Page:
Senate

GOP heavyweights flock to Kansas to boost Roberts after race shakeup

  • In this Saturday, Sept. 6, 2014 photo, Sen. Pat Roberts R-Kan., answers is at the Kansas State Fair in Hutchinson, Kan. and in this Wednesday, Sept. 17, 2014 photo, Sen. John McCain, R-Ariz., speaks on Capitol Hill in Washington.

    In this Saturday, Sept. 6, 2014 photo, Sen. Pat Roberts R-Kan., answers is at the Kansas State Fair in Hutchinson, Kan. and in this Wednesday, Sept. 17, 2014 photo, Sen. John McCain, R-Ariz., speaks on Capitol Hill in Washington.  (AP)

  • In this Monday, Sept. 22, 2014 photo, Republican Sen. Pat Roberts listens while former Senate Majority Leader Bob Dole, right, speaks during a campaign stop at a mall in Dodge City, Kan.

    In this Monday, Sept. 22, 2014 photo, Republican Sen. Pat Roberts listens while former Senate Majority Leader Bob Dole, right, speaks during a campaign stop at a mall in Dodge City, Kan.  (AP)

Republican Party heavyweights are flocking to Kansas in a bid to boost longtime GOP Sen. Pat Roberts, in the latest sign that a recent and bizarre shakeup in the race has put his seat in toss-up territory.

Arizona Sen. John McCain was stumping for Roberts on Wednesday, in the hopes of gaining some traction with Kansas’ more center-right constituents. McCain is slated to make another appearance for Roberts in Topeka on Thursday.

On Monday, Bob Dole, the former presidential candidate who represented Kansas for decades in the Senate, delivered a nearly hour-long speech in support of Roberts’ re-election in Dodge City.

"Pat and I have been friends for some time," Dole said. "When I had a problem in the House getting a bill passed, I'd call Pat."

Former Florida Gov. Jeb Bush also is scheduled to appear in Wichita next week for a grassroots rally and fundraiser.

The sudden national attention on the race is a sharp turnaround for Roberts, who has served in the Senate virtually unopposed for nearly two decades.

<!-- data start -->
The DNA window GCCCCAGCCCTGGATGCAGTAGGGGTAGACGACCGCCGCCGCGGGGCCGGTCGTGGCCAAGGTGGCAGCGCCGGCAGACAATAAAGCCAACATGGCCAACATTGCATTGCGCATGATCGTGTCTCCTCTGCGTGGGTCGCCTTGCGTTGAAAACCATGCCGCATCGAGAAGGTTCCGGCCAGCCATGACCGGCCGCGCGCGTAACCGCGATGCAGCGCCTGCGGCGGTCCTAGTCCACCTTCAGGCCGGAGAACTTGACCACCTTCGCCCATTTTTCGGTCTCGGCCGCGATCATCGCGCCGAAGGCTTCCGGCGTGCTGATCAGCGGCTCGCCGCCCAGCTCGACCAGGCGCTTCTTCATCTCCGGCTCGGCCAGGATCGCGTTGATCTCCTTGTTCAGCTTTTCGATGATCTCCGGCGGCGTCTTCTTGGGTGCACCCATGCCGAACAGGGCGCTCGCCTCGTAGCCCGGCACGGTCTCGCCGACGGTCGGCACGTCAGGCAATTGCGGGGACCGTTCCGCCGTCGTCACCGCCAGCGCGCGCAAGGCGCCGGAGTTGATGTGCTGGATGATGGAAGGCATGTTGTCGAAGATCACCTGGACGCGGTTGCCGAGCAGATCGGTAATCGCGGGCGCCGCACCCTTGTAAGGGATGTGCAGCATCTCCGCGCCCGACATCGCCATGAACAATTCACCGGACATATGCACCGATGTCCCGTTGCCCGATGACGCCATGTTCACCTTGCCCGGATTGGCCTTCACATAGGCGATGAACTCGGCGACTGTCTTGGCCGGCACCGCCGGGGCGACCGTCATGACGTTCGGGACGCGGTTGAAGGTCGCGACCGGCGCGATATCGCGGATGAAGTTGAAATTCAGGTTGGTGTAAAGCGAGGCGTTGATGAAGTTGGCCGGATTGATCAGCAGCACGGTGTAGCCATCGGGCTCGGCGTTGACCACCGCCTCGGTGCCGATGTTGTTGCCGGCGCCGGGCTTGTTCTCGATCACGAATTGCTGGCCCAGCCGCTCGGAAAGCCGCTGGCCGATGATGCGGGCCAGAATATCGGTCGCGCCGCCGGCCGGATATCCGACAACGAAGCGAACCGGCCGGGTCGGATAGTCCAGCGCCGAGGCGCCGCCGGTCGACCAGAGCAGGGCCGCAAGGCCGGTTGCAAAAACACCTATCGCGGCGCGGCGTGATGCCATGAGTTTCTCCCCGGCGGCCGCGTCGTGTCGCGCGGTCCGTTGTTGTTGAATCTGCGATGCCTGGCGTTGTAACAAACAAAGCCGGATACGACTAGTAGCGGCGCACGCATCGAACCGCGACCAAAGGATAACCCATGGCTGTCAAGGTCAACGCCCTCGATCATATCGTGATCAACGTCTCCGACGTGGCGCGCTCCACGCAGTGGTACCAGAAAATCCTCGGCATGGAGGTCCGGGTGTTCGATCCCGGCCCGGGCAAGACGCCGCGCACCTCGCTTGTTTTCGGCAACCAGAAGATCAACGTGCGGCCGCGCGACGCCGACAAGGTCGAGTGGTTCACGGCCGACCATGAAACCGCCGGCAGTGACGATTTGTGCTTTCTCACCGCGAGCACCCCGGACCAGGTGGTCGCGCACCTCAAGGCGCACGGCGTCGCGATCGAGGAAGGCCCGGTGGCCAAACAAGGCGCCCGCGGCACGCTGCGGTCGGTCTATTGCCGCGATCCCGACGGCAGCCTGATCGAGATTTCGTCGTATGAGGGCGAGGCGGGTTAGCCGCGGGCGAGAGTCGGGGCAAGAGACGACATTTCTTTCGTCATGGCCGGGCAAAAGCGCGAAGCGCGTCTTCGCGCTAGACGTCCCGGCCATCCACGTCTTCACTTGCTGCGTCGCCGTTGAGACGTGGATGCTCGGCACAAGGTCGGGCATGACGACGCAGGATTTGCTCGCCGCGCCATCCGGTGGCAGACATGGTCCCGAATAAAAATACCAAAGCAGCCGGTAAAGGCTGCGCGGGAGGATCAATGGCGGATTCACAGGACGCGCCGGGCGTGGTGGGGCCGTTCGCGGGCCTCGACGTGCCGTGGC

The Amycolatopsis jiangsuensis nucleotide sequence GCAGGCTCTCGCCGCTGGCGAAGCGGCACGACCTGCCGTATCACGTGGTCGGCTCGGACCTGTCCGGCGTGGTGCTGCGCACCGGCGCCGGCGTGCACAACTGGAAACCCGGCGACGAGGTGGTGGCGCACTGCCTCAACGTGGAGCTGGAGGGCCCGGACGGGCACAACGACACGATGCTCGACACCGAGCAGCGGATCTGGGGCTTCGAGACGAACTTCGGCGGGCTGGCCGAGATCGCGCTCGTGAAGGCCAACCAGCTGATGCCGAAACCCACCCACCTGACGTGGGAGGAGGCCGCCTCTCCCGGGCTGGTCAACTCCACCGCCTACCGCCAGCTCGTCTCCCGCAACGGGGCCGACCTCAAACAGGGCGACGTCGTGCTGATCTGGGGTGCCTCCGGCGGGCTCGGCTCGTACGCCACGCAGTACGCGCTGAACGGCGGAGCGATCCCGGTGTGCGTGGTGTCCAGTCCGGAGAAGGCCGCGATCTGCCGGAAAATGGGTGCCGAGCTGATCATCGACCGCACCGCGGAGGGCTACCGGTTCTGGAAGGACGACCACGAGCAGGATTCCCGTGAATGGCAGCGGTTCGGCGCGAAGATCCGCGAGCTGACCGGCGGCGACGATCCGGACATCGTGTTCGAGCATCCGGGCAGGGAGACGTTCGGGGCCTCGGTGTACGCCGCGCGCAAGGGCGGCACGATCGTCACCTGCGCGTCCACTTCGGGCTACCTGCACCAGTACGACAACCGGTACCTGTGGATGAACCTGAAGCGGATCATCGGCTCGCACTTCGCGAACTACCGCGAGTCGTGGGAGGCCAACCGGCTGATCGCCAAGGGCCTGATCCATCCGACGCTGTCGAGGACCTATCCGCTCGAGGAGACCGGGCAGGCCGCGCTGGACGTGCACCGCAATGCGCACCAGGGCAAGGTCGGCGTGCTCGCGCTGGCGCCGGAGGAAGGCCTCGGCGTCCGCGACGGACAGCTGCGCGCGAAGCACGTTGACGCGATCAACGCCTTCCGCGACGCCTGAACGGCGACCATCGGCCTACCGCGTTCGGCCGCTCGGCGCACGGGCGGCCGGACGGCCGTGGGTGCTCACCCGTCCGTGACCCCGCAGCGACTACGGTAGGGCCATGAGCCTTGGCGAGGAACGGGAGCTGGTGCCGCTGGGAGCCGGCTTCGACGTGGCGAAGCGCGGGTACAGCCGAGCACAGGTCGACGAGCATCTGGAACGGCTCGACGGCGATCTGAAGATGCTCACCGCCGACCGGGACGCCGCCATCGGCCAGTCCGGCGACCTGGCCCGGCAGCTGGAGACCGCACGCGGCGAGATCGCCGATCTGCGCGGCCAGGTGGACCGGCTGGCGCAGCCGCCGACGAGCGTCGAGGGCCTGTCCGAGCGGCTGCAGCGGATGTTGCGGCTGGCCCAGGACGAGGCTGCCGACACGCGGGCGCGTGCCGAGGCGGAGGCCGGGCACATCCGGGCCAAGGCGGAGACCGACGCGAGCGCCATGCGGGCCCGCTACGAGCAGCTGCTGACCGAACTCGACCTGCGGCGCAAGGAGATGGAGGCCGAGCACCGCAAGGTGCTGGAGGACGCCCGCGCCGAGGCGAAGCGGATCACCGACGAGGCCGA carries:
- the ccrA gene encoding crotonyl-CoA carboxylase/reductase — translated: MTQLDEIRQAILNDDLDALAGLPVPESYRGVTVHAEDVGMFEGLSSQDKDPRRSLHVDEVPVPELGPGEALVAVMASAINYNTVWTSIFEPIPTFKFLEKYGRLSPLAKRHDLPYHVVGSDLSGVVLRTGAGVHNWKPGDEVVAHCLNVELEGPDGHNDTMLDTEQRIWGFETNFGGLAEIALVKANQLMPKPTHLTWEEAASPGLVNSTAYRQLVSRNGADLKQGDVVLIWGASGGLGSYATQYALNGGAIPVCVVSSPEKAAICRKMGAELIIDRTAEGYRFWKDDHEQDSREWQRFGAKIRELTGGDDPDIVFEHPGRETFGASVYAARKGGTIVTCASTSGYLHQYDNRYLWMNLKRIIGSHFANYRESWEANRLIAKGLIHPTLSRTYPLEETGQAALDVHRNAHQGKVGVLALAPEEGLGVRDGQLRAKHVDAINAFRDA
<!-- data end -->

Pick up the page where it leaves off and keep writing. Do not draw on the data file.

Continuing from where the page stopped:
The tides turned for the 78-year-old former Marine after Democratic nominee Chad Taylor’s abrupt decision to drop out of the race. That decision – while sparking widespread speculation over the political motivations at play -- immediately turned the election into a much tighter contest between Roberts and independent political newcomer Greg Orman.

When Orman and Taylor were in the race together, polls showed Roberts leading by a healthy margin. But with Taylor out, polls show Roberts potentially in trouble. A Fox News poll released last week showed Orman leading Roberts 48-42 percent in a head-to-head race. Since that poll, Kansas’ Supreme Court ordered Taylor’s name off the ballot, effectively creating such a contest.

Orman, a former businessman with an estimated wealth between $21.5 and $86 million, made his first, albeit brief, attempt at politics in 2008 as a Democratic candidate in Kansas’ Senate election against Roberts, but dropped out of the race before the primary.

Roberts campaign adviser Chris LaCivita has said that Orman is “nothing more than a liberal masquerading as an independent,” and that they are confident that Roberts’ track record with conservative voters will be enough to pull him through the race.

Political oddsmakers still are reassessing the contest and generally gauge it as competitive – complicating Republicans’ hopes of gaining a net six Senate seats to regain control of the chamber.

A Tuesday report on FiveThirtyEight.com estimates Orman has a 61 percent chance of unseating the three-term senator, but indicates the race is still too close to call.

Aside from Dole, McCain and Bush, Sen. Rand Paul, R-Ky., and Rep. Paul Ryan, R-Wis., reportedly are scheduled to make appearances for the senior senator in October.

In addition to bringing out the heavyweights of the party to raise Roberts’ credibility, the GOP is using Orman’s history as a businessman to damage his, including highlighting ties that Orman has with ousted Goldman Sachs board member, Rajat Gupta, who currently is serving a two-year term in federal prison for insider trading.

The Hill quoted an aide for Orman saying that despite any ties to the convicted felon, Orman is still in the position to carry the race and the people of Kansas are tired of what he calls the “Washington dysfunction,” and they are “tired of Pat Roberts.’’

Republicans have held both Senate seats in Kansas -- a famously red state -- for the last 76 years.  

Alana Wise and The Associated Press contributed to this report.